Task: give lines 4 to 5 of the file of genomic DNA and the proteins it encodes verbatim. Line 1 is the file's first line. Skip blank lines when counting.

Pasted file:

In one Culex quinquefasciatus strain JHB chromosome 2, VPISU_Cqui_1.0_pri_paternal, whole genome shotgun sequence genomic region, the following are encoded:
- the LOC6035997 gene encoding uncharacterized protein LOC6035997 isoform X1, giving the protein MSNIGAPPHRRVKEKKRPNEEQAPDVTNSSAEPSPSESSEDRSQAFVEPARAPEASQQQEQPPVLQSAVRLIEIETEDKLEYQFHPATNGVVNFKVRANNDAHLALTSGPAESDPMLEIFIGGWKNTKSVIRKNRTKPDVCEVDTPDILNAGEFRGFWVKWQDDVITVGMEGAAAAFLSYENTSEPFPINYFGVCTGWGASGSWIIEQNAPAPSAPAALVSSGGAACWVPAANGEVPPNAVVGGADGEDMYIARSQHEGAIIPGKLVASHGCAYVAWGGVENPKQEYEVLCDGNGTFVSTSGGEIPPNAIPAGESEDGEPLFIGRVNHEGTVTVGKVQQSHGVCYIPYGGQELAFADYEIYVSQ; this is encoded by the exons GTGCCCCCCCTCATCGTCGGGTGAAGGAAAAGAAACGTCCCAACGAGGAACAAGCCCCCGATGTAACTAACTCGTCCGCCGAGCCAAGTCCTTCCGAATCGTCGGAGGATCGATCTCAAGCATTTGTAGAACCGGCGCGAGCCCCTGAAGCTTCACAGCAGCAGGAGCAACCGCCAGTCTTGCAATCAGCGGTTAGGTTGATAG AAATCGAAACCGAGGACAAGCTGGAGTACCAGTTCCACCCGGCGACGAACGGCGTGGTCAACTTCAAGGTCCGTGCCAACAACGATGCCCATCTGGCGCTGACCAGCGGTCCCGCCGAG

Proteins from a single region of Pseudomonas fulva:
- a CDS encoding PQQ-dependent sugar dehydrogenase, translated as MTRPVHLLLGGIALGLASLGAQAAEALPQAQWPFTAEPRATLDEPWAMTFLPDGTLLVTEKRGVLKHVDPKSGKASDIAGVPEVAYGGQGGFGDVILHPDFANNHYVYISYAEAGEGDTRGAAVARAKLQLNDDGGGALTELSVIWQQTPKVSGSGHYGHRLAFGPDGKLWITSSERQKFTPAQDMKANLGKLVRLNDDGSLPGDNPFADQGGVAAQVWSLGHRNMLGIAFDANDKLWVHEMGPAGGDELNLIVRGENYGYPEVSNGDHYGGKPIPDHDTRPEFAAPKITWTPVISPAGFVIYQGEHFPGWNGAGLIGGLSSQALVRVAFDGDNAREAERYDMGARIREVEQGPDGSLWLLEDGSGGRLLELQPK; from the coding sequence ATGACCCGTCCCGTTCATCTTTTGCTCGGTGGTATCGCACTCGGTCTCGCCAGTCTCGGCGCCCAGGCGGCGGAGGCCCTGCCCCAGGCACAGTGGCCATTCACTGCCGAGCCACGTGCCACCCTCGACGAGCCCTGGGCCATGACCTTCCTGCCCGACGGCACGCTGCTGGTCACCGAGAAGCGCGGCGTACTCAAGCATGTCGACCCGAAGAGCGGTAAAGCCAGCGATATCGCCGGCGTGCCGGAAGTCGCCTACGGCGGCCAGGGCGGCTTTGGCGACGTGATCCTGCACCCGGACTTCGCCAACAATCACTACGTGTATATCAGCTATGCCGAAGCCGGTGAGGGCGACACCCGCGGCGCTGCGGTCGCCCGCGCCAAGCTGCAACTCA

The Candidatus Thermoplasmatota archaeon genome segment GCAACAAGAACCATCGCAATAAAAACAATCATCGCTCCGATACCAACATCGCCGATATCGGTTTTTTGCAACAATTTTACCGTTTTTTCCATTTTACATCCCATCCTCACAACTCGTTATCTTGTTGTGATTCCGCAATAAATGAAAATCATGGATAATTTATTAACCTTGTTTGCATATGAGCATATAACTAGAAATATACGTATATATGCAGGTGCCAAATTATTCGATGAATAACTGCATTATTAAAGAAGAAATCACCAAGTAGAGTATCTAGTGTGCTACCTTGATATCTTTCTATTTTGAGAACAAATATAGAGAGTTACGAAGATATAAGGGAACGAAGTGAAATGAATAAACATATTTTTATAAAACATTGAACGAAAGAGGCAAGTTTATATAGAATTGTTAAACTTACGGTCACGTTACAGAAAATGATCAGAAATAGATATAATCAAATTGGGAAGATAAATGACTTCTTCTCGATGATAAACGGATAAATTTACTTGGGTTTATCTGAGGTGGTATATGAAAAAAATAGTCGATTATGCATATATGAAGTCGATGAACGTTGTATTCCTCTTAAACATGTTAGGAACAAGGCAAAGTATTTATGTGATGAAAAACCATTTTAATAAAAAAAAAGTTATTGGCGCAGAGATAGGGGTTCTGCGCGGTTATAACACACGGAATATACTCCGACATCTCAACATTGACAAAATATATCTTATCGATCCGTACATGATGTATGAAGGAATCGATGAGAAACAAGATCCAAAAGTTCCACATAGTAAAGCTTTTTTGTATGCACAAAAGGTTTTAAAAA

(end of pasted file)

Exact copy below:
- a CDS encoding PQQ-dependent sugar dehydrogenase, translated as MTRPVHLLLGGIALGLASLGAQAAEALPQAQWPFTAEPRATLDEPWAMTFLPDGTLLVTEKRGVLKHVDPKSGKASDIAGVPEVAYGGQGGFGDVILHPDFANNHYVYISYAEAGEGDTRGAAVARAKLQLNDDGGGALTELSVIWQQTPKVSGSGHYGHRLAFGPDGKLWITSSERQKFTPAQDMKANLGKLVRLNDDGSLPGDNPFADQGGVAAQVWSLGHRNMLGIAFDANDKLWVHEMGPAGGDELNLIVRGENYGYPEVSNGDHYGGKPIPDHDTRPEFAAPKITWTPVISPAGFVIYQGEHFPGWNGAGLIGGLSSQALVRVAFDGDNAREAERYDMGARIREVEQGPDGSLWLLEDGSGGRLLELQPK; from the coding sequence ATGACCCGTCCCGTTCATCTTTTGCTCGGTGGTATCGCACTCGGTCTCGCCAGTCTCGGCGCCCAGGCGGCGGAGGCCCTGCCCCAGGCACAGTGGCCATTCACTGCCGAGCCACGTGCCACCCTCGACGAGCCCTGGGCCATGACCTTCCTGCCCGACGGCACGCTGCTGGTCACCGAGAAGCGCGGCGTACTCAAGCATGTCGACCCGAAGAGCGGTAAAGCCAGCGATATCGCCGGCGTGCCGGAAGTCGCCTACGGCGGCCAGGGCGGCTTTGGCGACGTGATCCTGCACCCGGACTTCGCCAACAATCACTACGTGTATATCAGCTATGCCGAAGCCGGTGAGGGCGACACCCGCGGCGCTGCGGTCGCCCGCGCCAAGCTGCAACTCA

The Candidatus Thermoplasmatota archaeon genome segment GCAACAAGAACCATCGCAATAAAAACAATCATCGCTCCGATACCAACATCGCCGATATCGGTTTTTTGCAACAATTTTACCGTTTTTTCCATTTTACATCCCATCCTCACAACTCGTTATCTTGTTGTGATTCCGCAATAAATGAAAATCATGGATAATTTATTAACCTTGTTTGCATATGAGCATATAACTAGAAATATACGTATATATGCAGGTGCCAAATTATTCGATGAATAACTGCATTATTAAAGAAGAAATCACCAAGTAGAGTATCTAGTGTGCTACCTTGATATCTTTCTATTTTGAGAACAAATATAGAGAGTTACGAAGATATAAGGGAACGAAGTGAAATGAATAAACATATTTTTATAAAACATTGAACGAAAGAGGCAAGTTTATATAGAATTGTTAAACTTACGGTCACGTTACAGAAAATGATCAGAAATAGATATAATCAAATTGGGAAGATAAATGACTTCTTCTCGATGATAAACGGATAAATTTACTTGGGTTTATCTGAGGTGGTATATGAAAAAAATAGTCGATTATGCATATATGAAGTCGATGAACGTTGTATTCCTCTTAAACATGTTAGGAACAAGGCAAAGTATTTATGTGATGAAAAACCATTTTAATAAAAAAAAAGTTATTGGCGCAGAGATAGGGGTTCTGCGCGGTTATAACACACGGAATATACTCCGACATCTCAACATTGACAAAATATATCTTATCGATCCGTACATGATGTATGAAGGAATCGATGAGAAACAAGATCCAAAAGTTCCACATAGTAAAGCTTTTTTGTATGCACAAAAGGTTTTAAAAA